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  English.dicp.cas.cn    Posted:2018-11-06
Lecture: Biphenyl Structure and its Impact on the Macromolecular Structure of Lignin

Time: Nov. 6th, 2018, 10:00 am
Venue: 1st Floor Conference Room, No.1 Energy Building
Lecturer: Prof. Hou-min Chang, North Carolina State University


Biphenyl linkage is the second most abundant linkage in softwood lignin; the β-O-4' linkage being the most abundant linkage. That about 20-28% of monolignols are linked by biphenyl linkage has been demonstrated by UV spectroscopy, permanganate oxidation, 13C NMR and thioacidlolysis followed by 31P NMR. Most of the biphenyl structures in softwood lignin are etherified, indicating that biphenyl structures are formed while monolignols are being transported to the lignifying zone during lignin biosynthesis. Along with 4-5' (~ 3/100 C9 units) and β-6' (~3/100 C9) structures, biphenyl structures are the branching points of lignin structure. Thus, at least one out of four and probably one out of every three C9 units in softwood lignin are branching units. This fact indicates that softwood lignin is most likely a network polymer. Many alkyl-aryl ether bonds are cleaved during ball milling for the isolation of Milled Wood Lignin (MWL), but the number of branching points remain the same. Therefore, softwood milled wood lignin, with a number average DP of 10-20, exists most likely as at least a highly branched polymer and unlikely as a linear polymer. Harwood lignin has less biphenyl structures (~9%), but has more 4-O-5' (~7%) and similar β-6' (~2%) linkages as compared with softwood lignin. Thus, only one out of every six C9 units is a branching point, indicating that hardwood lignin is most likely a highly branched polymer. Hardwood MWL is most likely a branched polymer but the chance of find a few linear oligomers in MWL cannot be ruled out. Two potential branching points are not considered in the above discussion. Both α-O-4' linkage (~1-3% in softwood and ~1-5% in hardwood) and lignin-carbohydrate complexes are also branching points in lignin. While the amounts of α-O-4' linkage are small, the number of LCC linkages in native lignin cannot be determined.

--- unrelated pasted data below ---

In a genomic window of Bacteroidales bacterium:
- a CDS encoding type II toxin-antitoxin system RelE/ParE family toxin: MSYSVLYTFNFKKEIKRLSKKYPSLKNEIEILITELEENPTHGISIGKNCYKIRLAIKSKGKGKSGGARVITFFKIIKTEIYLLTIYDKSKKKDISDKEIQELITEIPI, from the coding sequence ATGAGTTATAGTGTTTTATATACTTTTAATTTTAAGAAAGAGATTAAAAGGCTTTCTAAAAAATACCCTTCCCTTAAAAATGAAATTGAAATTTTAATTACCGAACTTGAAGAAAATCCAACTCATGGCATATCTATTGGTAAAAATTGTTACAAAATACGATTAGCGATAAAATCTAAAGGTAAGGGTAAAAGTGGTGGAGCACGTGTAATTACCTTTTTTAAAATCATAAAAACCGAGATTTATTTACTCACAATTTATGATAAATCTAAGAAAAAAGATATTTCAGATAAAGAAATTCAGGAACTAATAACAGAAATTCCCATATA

Hou-min Chang (1938), currently emeritus professor in North Carolina State University, obtained his Ph.D. in University of Washington in the field of Wood Chemistry (1968). He was awarded the Sigma Xi Research Award in 1974, NCSU Alumni Association Outstanding Research Award in 1985, TAPPI Research and Development Division Technical Award in 1992, NCSU Alumni Association Alumni Distinguished Professor for Graduate Teaching in 1993 and 1994, Notable Acheivement Award in 2007 and Outstanding Alumni Award of University of Washington Pulp and Paper Foundation in 2010.

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